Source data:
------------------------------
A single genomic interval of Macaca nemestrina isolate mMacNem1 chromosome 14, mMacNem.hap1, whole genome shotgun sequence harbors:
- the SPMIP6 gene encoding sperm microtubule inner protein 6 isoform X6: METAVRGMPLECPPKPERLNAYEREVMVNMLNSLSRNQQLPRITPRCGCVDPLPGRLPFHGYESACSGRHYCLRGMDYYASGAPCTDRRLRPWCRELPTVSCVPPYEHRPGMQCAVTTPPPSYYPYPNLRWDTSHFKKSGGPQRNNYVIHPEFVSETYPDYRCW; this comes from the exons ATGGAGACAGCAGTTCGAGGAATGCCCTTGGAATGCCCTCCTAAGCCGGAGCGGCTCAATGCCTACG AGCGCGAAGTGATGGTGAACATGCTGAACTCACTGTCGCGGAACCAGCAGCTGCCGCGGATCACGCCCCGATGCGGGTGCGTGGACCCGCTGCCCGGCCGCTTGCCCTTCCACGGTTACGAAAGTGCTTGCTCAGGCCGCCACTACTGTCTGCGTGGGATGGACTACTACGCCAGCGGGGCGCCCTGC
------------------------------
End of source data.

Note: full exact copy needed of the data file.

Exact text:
A single genomic interval of Macaca nemestrina isolate mMacNem1 chromosome 14, mMacNem.hap1, whole genome shotgun sequence harbors:
- the SPMIP6 gene encoding sperm microtubule inner protein 6 isoform X6: METAVRGMPLECPPKPERLNAYEREVMVNMLNSLSRNQQLPRITPRCGCVDPLPGRLPFHGYESACSGRHYCLRGMDYYASGAPCTDRRLRPWCRELPTVSCVPPYEHRPGMQCAVTTPPPSYYPYPNLRWDTSHFKKSGGPQRNNYVIHPEFVSETYPDYRCW; this comes from the exons ATGGAGACAGCAGTTCGAGGAATGCCCTTGGAATGCCCTCCTAAGCCGGAGCGGCTCAATGCCTACG AGCGCGAAGTGATGGTGAACATGCTGAACTCACTGTCGCGGAACCAGCAGCTGCCGCGGATCACGCCCCGATGCGGGTGCGTGGACCCGCTGCCCGGCCGCTTGCCCTTCCACGGTTACGAAAGTGCTTGCTCAGGCCGCCACTACTGTCTGCGTGGGATGGACTACTACGCCAGCGGGGCGCCCTGC